The parents of Florence Cassez, a Frenchwoman convicted of kidnapping and sentenced to 60 years in prison in Mexico, plan to ask new French President François Hollande to put pressure on the Mexican government to release her.

Hollande will be asked next week to "continue pressuring Mexican authorities," as predecessor Nicolas Sarkozy did, to try win the woman's release, Cassez's parents, Charlotte and Bernard, said in a press conference Monday in Mexico City.

Sarkozy, who was ousted from France's presidency earlier this month by Hollande, pressured Mexico to transfer Cassez to a French prison to serve out her term, invoking the Strasbourg Convention on the Transfer of Sentenced Persons, which Mexico signed in 2007.

Mexican President Felipe Calderon's administration has said the Frenchwoman - who received a 98-year prison sentence in 2008 that was subsequently reduced to 60 years - cannot be repatriated due to the possibility that she could obtain a drastic reduction or suspension of her sentence in France.

Some of Sarkozy's statements about the Cassez case caused diplomatic tensions with Mexico, especially his call in February 2011 to dedicate the "Year of Mexico," a series of more than 350 art, cultural and business events scheduled to be held in France, to the jailed Frenchwoman.

Charlotte and Bernard Cassez said during the presentation of the 2nd edition of Florence's book, "A la sombra de mi vida" (In the Shadow of My Life), that the French Socialist Party had expressed its support before Hollande's victory in the presidential election.

"There are grounds for releasing my daughter," Bernard Cassez said, adding that Mexican officials committed "a series of irregularities in the judicial process."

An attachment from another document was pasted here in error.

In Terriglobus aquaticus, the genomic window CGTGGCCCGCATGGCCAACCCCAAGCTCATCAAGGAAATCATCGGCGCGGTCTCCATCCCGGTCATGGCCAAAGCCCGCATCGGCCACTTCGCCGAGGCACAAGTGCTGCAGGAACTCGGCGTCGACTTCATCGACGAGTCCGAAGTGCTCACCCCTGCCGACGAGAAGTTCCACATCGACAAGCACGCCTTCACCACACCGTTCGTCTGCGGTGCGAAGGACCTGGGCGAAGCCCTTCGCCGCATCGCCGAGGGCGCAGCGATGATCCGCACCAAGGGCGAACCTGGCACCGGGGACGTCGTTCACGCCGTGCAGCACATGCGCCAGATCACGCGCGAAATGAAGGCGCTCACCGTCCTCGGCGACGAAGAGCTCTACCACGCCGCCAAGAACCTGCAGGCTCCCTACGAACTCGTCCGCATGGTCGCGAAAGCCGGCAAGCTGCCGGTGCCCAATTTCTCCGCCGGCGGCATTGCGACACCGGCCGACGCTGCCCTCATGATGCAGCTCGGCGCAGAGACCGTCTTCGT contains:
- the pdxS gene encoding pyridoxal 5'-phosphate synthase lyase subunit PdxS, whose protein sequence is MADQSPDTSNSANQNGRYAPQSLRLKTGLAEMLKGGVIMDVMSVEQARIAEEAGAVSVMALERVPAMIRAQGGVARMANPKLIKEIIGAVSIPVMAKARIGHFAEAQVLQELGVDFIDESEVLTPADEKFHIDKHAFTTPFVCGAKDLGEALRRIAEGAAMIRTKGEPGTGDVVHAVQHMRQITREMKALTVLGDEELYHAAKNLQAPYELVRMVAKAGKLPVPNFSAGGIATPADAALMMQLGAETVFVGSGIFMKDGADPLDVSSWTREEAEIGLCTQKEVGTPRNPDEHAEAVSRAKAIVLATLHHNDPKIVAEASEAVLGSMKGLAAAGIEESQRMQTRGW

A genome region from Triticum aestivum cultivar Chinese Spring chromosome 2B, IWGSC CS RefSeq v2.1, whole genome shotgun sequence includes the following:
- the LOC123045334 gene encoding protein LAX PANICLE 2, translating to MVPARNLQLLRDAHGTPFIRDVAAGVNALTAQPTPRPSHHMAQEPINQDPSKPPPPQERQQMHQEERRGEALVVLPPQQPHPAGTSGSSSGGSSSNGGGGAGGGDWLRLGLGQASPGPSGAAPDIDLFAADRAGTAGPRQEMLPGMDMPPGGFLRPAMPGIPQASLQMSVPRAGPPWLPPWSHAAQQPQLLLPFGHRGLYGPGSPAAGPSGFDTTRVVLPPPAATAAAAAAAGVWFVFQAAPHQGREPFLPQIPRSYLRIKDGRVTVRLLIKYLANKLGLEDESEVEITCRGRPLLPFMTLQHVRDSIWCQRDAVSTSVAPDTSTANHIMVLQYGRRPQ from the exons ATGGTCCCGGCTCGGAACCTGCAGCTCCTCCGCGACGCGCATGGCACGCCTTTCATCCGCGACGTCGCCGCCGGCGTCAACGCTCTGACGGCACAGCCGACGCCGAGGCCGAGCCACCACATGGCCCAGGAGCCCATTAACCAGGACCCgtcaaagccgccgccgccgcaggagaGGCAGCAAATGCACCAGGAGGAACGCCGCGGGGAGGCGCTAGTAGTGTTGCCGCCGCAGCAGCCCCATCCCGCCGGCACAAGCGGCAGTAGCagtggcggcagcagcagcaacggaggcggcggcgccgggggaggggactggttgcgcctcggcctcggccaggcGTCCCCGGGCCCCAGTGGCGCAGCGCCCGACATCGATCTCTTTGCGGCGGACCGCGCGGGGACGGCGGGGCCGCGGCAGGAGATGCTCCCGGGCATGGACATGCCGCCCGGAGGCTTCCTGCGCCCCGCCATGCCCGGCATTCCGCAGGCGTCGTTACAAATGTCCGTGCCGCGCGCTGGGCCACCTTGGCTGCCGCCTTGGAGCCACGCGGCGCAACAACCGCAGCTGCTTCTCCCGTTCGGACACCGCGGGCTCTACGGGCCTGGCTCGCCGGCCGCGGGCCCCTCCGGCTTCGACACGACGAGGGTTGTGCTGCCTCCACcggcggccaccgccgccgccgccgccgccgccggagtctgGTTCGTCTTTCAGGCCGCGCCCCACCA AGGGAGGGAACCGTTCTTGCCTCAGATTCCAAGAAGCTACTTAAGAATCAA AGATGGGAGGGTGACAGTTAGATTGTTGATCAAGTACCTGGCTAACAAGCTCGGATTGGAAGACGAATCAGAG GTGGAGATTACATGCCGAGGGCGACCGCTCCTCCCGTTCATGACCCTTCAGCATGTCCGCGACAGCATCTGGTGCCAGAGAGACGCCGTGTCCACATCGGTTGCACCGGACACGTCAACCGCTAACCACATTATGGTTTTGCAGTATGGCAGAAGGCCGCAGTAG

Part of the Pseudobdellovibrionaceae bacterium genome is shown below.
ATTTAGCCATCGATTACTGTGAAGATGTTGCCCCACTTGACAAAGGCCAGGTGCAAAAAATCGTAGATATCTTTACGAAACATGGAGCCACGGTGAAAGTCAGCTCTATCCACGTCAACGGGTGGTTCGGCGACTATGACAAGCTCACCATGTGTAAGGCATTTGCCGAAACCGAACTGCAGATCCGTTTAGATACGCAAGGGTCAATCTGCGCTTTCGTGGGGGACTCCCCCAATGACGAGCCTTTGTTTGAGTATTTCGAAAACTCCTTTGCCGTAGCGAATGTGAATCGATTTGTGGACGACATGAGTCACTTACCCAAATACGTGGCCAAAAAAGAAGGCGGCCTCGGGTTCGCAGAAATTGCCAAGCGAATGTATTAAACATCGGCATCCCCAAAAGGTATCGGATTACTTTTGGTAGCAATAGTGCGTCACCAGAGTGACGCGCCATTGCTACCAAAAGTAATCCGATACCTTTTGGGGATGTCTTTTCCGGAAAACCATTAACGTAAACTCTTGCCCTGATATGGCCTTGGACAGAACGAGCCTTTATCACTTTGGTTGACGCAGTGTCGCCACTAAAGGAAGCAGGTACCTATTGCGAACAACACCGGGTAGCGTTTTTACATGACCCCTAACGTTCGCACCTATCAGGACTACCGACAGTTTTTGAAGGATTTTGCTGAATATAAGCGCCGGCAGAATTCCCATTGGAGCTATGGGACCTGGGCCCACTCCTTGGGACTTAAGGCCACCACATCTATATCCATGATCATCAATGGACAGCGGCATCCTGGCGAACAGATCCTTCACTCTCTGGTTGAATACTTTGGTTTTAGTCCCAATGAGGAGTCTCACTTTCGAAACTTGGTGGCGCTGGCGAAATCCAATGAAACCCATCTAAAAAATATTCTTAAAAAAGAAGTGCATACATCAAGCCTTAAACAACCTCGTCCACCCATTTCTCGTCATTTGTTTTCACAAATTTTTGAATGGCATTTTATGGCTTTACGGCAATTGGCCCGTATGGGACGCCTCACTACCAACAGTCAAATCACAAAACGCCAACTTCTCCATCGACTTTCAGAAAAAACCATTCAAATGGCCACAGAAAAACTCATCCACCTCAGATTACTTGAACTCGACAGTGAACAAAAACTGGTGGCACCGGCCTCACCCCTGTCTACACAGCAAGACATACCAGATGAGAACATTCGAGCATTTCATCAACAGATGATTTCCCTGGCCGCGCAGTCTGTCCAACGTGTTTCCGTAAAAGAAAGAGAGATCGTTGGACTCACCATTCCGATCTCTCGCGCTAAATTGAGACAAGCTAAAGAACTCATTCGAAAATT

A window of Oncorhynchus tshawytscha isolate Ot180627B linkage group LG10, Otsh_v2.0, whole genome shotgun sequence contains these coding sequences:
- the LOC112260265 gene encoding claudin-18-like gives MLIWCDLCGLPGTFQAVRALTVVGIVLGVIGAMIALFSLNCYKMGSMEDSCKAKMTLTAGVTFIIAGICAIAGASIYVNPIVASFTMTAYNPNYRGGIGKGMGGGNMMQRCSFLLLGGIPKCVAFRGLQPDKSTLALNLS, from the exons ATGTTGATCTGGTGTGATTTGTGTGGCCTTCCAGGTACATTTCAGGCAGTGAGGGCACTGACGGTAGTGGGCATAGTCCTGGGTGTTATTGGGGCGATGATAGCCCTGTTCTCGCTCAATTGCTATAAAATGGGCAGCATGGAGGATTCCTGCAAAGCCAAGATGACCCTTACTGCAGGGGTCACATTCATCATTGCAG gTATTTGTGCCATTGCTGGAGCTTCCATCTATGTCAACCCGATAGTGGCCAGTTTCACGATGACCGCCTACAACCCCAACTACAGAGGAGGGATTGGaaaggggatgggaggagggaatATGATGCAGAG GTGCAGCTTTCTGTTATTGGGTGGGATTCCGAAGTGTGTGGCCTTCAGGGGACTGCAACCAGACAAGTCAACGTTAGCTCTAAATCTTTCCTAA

Florence Cassez was arrested on Dec. 8, 2005, on the Mexico City-Cuernavaca highway along with her boyfriend, Israel Vallarta, the suspected leader of the Los Zodiaco kidnapping gang.

A day later, agents from the now-defunct AFI, Mexico's equivalent of the FBI, staged a mock raid so TV cameras could film the arrest of the gang members in a wooded area near Mexico City.

The re-enactment of the raid was among the irregularities, making it seem as if Florence was being arrested at that time, Bernard Cassez said.

Florence is "very stressed, unhappy and desperate," Charlotte Cassez said, adding that the Mexican government would be held accountable for her daughter's health.

An international support network has been organized to win Florence's release and her attorney in Mexico, Agustin Acosta, has emphasized the importance of having the new French administration's support, Charlotte and Bernard Cassez said.

Florence Cassez's situation appeared to take a positive turn in March, when Mexican Supreme Court Justice Arturo Zaldivar urged her "immediate and unconditional" release in a draft opinion on the case.

"The police officers who arrested Cassez did not immediately contact the French consulate" and therefore violated her right to receive consular assistance, Zaldivar said in the draft opinion, which is being reviewed by his fellow justices.

The Supreme Court has stated that the extended delay in handing the 37-year-old Cassez over to prosecutors also violated her rights.

The legal battle has been in the hands of the Supreme Court since Cassez's defense team appealed her sentence to Mexico's highest tribunal last year.

The Frenchwoman has proclaimed her innocence from the beginning, denying that she participated in kidnappings. EFE